Ubergizmo-0308_700A large chunk of Google’s Keynote was about search, and Google used this rather provocative title above to get our attention. Google as already said in the past that it will go towards “answers”  and away from “search”, so this should not come as a shocker. The end-game is that you should be able to ask anything to Google, and it should provide an answer, whether it is from a 3rd party site, or from Google itself. This is something that Google already does for a number of simple queries like weather, currency conversion or various “places”.


While that perfect picture is still far in the future, Google is launching its knowledge graph in many new languages, including Chinese (traditional and simplified). Voice Search launched on all platforms via the Chrome browser. This is part of Conversational Search, and the actual feature is called Voice Search. Its basic form exists on Android today, but now, non-Android platforms get support for voice search, and the search itself has become much more powerful. Voice search was about replacing the keyboard. Conversational Search make voice search much more natural and pervasive.

The demonstration worked impressively well and goes way beyond simple voice-to-text search. The conversational search looks like what Apple was trying to do with Siri, except that it seems to be much less limited. Now, we’ll have to try this because although the idea sounded nice, Siri more or less fell flat on its nose, and a lot of people were disappointed by it. What we do know is that the voice recognition of Google works much better than Apple’s (at least in our experience) so this is a solid foundation, and from the Google I/O demo, we think that Google has now leaped over Apple’s Siri in one fell swoop. Google Conversational Search doesn’t try to be your friend our your Tamagochi. It tries to provide solid information.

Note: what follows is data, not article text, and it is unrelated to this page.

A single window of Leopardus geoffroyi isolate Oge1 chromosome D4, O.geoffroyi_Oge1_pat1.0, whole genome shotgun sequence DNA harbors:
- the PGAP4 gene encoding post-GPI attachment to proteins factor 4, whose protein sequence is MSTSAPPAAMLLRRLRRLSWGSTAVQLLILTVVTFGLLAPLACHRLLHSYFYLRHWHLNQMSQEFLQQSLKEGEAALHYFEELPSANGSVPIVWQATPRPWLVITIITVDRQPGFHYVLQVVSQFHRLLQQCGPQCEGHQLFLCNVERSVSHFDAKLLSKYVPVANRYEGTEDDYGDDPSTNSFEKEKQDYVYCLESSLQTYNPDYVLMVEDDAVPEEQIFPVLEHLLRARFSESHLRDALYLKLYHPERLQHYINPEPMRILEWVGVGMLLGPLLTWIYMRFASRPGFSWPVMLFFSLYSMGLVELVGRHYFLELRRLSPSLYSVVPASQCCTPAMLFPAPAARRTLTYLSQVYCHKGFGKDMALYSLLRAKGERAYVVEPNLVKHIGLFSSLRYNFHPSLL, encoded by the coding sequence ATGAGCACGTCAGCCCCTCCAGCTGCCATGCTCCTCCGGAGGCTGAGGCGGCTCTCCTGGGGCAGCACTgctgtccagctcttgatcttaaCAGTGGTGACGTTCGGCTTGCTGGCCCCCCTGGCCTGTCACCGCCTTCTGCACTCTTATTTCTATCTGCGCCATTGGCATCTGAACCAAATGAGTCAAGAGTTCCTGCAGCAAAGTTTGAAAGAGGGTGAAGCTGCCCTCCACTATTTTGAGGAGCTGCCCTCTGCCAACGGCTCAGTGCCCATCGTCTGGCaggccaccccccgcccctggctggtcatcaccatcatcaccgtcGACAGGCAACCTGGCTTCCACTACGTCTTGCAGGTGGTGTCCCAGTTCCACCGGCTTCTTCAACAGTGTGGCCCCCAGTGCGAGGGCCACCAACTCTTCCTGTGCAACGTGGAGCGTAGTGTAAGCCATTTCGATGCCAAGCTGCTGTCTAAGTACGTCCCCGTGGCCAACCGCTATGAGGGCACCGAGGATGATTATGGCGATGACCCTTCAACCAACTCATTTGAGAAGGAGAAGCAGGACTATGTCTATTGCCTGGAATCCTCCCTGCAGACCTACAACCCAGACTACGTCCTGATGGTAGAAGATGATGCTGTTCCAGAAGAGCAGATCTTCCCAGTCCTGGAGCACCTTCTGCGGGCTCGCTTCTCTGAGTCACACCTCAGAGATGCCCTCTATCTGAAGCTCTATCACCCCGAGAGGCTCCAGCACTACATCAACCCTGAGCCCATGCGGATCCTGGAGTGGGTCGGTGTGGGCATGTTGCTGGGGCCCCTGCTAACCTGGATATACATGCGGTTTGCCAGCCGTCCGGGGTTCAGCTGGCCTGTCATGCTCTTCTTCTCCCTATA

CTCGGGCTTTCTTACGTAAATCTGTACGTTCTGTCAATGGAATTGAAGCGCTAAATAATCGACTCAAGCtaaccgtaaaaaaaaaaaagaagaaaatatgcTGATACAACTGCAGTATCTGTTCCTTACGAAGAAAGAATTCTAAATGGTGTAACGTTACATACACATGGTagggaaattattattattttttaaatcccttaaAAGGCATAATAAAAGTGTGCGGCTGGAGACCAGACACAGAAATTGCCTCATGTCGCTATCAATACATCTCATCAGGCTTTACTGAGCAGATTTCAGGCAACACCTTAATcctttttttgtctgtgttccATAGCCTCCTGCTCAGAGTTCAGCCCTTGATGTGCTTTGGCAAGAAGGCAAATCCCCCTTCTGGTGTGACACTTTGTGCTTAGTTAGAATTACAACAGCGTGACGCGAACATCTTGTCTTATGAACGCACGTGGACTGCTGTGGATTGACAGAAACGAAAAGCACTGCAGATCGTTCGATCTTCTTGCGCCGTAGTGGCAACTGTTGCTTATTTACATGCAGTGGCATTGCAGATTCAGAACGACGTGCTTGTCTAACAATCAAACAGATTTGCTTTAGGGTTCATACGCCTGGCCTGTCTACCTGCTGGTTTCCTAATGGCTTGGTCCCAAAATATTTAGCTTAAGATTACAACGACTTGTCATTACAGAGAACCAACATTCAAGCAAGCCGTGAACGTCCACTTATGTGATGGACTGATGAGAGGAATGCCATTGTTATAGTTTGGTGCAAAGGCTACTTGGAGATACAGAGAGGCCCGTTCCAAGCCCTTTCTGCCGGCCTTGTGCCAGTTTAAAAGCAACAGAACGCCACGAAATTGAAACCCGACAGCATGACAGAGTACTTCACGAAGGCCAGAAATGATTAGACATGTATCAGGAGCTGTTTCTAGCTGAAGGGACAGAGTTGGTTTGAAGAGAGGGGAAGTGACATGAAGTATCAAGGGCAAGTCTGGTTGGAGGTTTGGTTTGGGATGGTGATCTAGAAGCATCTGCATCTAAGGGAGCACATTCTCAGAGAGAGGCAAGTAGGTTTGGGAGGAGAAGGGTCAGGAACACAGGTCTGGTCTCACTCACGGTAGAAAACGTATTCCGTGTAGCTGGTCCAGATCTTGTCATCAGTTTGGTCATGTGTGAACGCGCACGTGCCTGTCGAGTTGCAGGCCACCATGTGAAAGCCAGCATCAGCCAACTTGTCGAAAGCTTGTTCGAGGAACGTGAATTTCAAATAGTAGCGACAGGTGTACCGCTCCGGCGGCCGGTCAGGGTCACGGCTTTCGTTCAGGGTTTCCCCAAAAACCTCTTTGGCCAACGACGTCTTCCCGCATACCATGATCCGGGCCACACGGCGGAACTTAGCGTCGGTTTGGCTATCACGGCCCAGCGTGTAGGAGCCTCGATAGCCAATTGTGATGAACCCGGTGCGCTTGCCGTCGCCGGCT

Finally, the third phase for Google is to anticipate your needs and provide some answers even before you initiate a search. The company does that with Google Now, the Android digital assistant that provides timely information in the form of cards. Although I don’t use it much yet, I have to say that it  sometimes surprises me with timely information that’s actually really useful. New information cards about traffic and music have been announced and more will come for sure.

Is this the “end” of Search as we know it? Not really, but this is clearly a diversification of search as we know it. Most likely, some of those searches will cannibalize web search, but more likely, it will extend Google’s reach, and instead of searching in your email for your flight information you will ask Google for your flight information. This is important because it’s not only the nature of search that changes, but Google will probably generate more searches, and therefore more opportunities for revenues.

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